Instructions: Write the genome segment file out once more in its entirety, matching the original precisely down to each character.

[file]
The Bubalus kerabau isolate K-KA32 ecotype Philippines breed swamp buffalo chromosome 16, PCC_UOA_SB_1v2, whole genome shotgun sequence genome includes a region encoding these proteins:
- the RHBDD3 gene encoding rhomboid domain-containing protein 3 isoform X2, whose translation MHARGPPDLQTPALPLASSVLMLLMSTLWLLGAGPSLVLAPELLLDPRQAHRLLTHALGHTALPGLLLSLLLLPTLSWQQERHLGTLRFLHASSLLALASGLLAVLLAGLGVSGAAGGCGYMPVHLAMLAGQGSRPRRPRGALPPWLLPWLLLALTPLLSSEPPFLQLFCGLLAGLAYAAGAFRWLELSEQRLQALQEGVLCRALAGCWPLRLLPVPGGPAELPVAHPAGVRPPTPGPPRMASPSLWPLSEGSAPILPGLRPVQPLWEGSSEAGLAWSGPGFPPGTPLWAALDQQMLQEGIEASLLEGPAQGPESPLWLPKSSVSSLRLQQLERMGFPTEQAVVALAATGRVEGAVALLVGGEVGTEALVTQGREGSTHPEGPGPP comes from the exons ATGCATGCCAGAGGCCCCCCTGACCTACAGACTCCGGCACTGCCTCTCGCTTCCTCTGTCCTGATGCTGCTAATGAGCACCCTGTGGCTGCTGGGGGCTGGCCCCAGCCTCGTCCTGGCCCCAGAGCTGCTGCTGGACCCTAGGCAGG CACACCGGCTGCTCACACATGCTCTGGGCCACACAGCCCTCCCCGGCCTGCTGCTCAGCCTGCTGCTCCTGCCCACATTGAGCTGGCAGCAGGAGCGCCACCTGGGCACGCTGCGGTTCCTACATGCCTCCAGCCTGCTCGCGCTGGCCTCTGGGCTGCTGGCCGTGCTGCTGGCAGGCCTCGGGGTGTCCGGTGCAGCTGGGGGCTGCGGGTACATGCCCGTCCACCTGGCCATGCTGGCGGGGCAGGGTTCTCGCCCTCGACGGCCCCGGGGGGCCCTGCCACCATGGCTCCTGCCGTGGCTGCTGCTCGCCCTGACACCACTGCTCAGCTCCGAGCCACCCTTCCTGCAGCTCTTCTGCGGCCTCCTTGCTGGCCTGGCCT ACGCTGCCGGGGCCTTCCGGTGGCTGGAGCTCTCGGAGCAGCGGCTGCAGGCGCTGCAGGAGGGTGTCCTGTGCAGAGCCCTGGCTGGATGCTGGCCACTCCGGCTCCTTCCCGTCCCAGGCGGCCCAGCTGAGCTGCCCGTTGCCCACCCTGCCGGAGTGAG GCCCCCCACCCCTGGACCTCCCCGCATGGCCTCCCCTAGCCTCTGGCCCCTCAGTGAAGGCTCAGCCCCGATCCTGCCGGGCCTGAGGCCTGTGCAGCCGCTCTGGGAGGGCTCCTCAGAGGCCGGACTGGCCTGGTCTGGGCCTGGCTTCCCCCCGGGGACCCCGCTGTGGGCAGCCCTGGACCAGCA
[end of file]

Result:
The Bubalus kerabau isolate K-KA32 ecotype Philippines breed swamp buffalo chromosome 16, PCC_UOA_SB_1v2, whole genome shotgun sequence genome includes a region encoding these proteins:
- the RHBDD3 gene encoding rhomboid domain-containing protein 3 isoform X2, whose translation MHARGPPDLQTPALPLASSVLMLLMSTLWLLGAGPSLVLAPELLLDPRQAHRLLTHALGHTALPGLLLSLLLLPTLSWQQERHLGTLRFLHASSLLALASGLLAVLLAGLGVSGAAGGCGYMPVHLAMLAGQGSRPRRPRGALPPWLLPWLLLALTPLLSSEPPFLQLFCGLLAGLAYAAGAFRWLELSEQRLQALQEGVLCRALAGCWPLRLLPVPGGPAELPVAHPAGVRPPTPGPPRMASPSLWPLSEGSAPILPGLRPVQPLWEGSSEAGLAWSGPGFPPGTPLWAALDQQMLQEGIEASLLEGPAQGPESPLWLPKSSVSSLRLQQLERMGFPTEQAVVALAATGRVEGAVALLVGGEVGTEALVTQGREGSTHPEGPGPP comes from the exons ATGCATGCCAGAGGCCCCCCTGACCTACAGACTCCGGCACTGCCTCTCGCTTCCTCTGTCCTGATGCTGCTAATGAGCACCCTGTGGCTGCTGGGGGCTGGCCCCAGCCTCGTCCTGGCCCCAGAGCTGCTGCTGGACCCTAGGCAGG CACACCGGCTGCTCACACATGCTCTGGGCCACACAGCCCTCCCCGGCCTGCTGCTCAGCCTGCTGCTCCTGCCCACATTGAGCTGGCAGCAGGAGCGCCACCTGGGCACGCTGCGGTTCCTACATGCCTCCAGCCTGCTCGCGCTGGCCTCTGGGCTGCTGGCCGTGCTGCTGGCAGGCCTCGGGGTGTCCGGTGCAGCTGGGGGCTGCGGGTACATGCCCGTCCACCTGGCCATGCTGGCGGGGCAGGGTTCTCGCCCTCGACGGCCCCGGGGGGCCCTGCCACCATGGCTCCTGCCGTGGCTGCTGCTCGCCCTGACACCACTGCTCAGCTCCGAGCCACCCTTCCTGCAGCTCTTCTGCGGCCTCCTTGCTGGCCTGGCCT ACGCTGCCGGGGCCTTCCGGTGGCTGGAGCTCTCGGAGCAGCGGCTGCAGGCGCTGCAGGAGGGTGTCCTGTGCAGAGCCCTGGCTGGATGCTGGCCACTCCGGCTCCTTCCCGTCCCAGGCGGCCCAGCTGAGCTGCCCGTTGCCCACCCTGCCGGAGTGAG GCCCCCCACCCCTGGACCTCCCCGCATGGCCTCCCCTAGCCTCTGGCCCCTCAGTGAAGGCTCAGCCCCGATCCTGCCGGGCCTGAGGCCTGTGCAGCCGCTCTGGGAGGGCTCCTCAGAGGCCGGACTGGCCTGGTCTGGGCCTGGCTTCCCCCCGGGGACCCCGCTGTGGGCAGCCCTGGACCAGCA